Solving Climate Change Is a Psychological Challenge -- Some Solutions

Anyone who takes seriously the threat of climate change might wonder why we are having trouble adopting solutions. Why is concern about it broad (though it goes up and down with the vagaries of weather and politics) but thin? Majorities consistently think climate change is real and we ought to do something, but only thin minorities say they are actual doing something themselves, or would accept changes that might cost them anything. Given the profound harms climate change is sure to cause, why aren't we more worried?

The usual explanations include poor communication by scientists or environmentalists or the news media, purposeful obfuscation by selfish economic interests, or the way the issue has been polarized politically. May I suggest that the problem is much deeper. It's a matter of how the human animal has learned to detect and respond to risk. Our risk perception system hasn't evolved to cope with the complex long-term threats involved in the unsustainable way we're living on the planet. It evolved to deal with simpler dangers, like wolves and bad guys with clubs and the dark. We may understand the modern risk choices we face intellectually, but the human response to risk is not just about the facts. It's a mix of facts and feelings, reason and gut reaction, and the huge threats posed by climate change and deforestation and all the other manifestations of our unsustainable ways just don't ring the emotional alarm bells of a system that evolved to deal with simpler, more immediate dangers. Moving forward on climate chance is a psychological challenge as much as it is technical or economic.

The good news is, knowing how risk perception psychology works -- and science knows a lot about that -- can help. First of all, just knowing that risk perception relies on affect more than fact can help us realize that as much as our fears might feel right, they can get us into trouble. If we're too afraid, or, as in the case of climate change not afraid enough, the result, what I call the perception gap, can be a risk all by itself. Then, knowing specifically why our fears sometimes don't reflect the facts about a given risk can help protect us from the dangers our misperceptions can create. As Italian philosopher Nicola Abbagnano put it, "Reason itself is fallible, and this fallibility must find a place in our logic."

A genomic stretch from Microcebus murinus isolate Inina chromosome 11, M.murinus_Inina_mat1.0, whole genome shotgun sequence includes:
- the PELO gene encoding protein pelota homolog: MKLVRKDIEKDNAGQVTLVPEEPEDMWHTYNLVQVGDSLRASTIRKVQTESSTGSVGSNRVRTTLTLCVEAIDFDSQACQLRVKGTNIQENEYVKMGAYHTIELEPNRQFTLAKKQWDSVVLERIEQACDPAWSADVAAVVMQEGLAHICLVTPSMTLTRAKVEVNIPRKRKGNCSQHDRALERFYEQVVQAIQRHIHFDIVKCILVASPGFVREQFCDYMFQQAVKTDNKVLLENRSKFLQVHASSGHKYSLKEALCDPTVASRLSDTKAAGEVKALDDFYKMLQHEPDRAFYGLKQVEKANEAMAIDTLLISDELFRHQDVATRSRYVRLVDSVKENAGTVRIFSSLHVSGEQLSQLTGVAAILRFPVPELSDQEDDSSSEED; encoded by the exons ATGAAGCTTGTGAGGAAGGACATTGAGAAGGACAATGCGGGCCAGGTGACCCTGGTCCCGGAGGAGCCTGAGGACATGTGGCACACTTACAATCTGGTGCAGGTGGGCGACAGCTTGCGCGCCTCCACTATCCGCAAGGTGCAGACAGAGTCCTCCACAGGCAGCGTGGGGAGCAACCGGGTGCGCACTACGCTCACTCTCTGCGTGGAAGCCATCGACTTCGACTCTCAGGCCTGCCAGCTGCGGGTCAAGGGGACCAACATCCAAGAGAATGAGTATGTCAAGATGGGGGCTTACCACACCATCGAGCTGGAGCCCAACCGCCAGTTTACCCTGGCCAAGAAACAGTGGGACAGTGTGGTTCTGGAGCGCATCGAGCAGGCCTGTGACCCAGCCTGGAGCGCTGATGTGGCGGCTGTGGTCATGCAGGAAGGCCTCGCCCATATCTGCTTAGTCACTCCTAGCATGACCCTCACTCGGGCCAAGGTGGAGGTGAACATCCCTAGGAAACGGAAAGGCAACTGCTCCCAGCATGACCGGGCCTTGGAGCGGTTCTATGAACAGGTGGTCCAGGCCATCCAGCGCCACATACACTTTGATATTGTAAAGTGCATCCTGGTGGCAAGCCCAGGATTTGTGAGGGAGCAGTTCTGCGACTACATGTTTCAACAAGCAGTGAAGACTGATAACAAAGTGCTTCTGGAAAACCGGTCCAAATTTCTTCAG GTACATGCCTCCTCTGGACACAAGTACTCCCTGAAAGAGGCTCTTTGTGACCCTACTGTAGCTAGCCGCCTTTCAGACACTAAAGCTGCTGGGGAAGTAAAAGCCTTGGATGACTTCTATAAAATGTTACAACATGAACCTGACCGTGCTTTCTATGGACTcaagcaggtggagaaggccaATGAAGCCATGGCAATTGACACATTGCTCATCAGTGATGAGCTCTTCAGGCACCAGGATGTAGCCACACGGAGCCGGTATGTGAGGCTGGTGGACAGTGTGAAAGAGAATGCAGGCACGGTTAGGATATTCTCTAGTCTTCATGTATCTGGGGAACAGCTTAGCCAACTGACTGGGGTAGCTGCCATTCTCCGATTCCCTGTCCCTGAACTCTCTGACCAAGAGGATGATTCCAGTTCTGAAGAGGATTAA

In previous posts here and elsewhere, I've explained a bit about some of the subconscious emotional/instinctive filters the risk perception system uses to figure out threats like climate change:

Optimism Bias -- we think the future will turn out rosier than it usually does.
Is the risk abstract or personalized? -- Personalized is scarier, abstract less so.
Do we think it could affect us personally? -- If so, we worry more. If not, we worry less.
Cultural Cognition -- We choose positions that confirm the general view of the tribes with which we most strongly associate, to strengthen that tribe's prominence, because as our tribe's chances go, so go ours.

So here is one example of how to use that knowledge. Can you name one way climate change will seriously, negatively, impact you in the next ten years? Most people can't. Well, if you don't think it will happen to you, your concern will remain relatively shallow. You don't feel threatened, so you're not likely to change your behavior, or push governments and businesses to make the changes necessary to deal with the threat.

So try to think of the risk in personal terms. Ask yourself about what climate might do to you. What would more frequent heats waves or cold spells or floods or storms or other extreme weather do to your life? What will changed patterns of precipitation do to your local water supply? How would you feel if scientists are right about the spread of some exotic diseases into your neighborhood? How about a reduced supply and increased price of some of the foods you like? Just engage in the mental exercise of reducing the abstract, intellectual, distant, global issue of climate change, to the realities and specifics of your daily life in your home and neighborhood and town. That's where you live. That's the level your risk perception system is set to respond to. Don't think globally. Think, and feel, locally, and put things in terms relevant to your health and safety.

Will this change how you think? Probably not much. There are a lot of influences on our affective response to risk and the "Can it happen to me" factor is only one. But thinking about climate change this way starts to cast the facts of the issue in the emotional language relevant to your survival system. And that, far more than science and statistics and Academy Award-winning movies or PowerPoint presentations, is likely to inform your feelings and your behavior.

This is one tiny example of how we can apply the wisdom science has given us about how the psychology of risk perception to the challenge of making healthier choices. There are many more, including several suggestions for how policy makers can use these insights, in chapter 5 "Closing The Perception Gap' in How Risky Is It, Really? Why Our Fears Don't Always Match the Facts. A lengthy excerpt of that chapter is available free online. We can not undo the affective/emotional/instinctive way we perceive risk, but we can use what we've learned about that system to make healthier choices for ourselves, and society.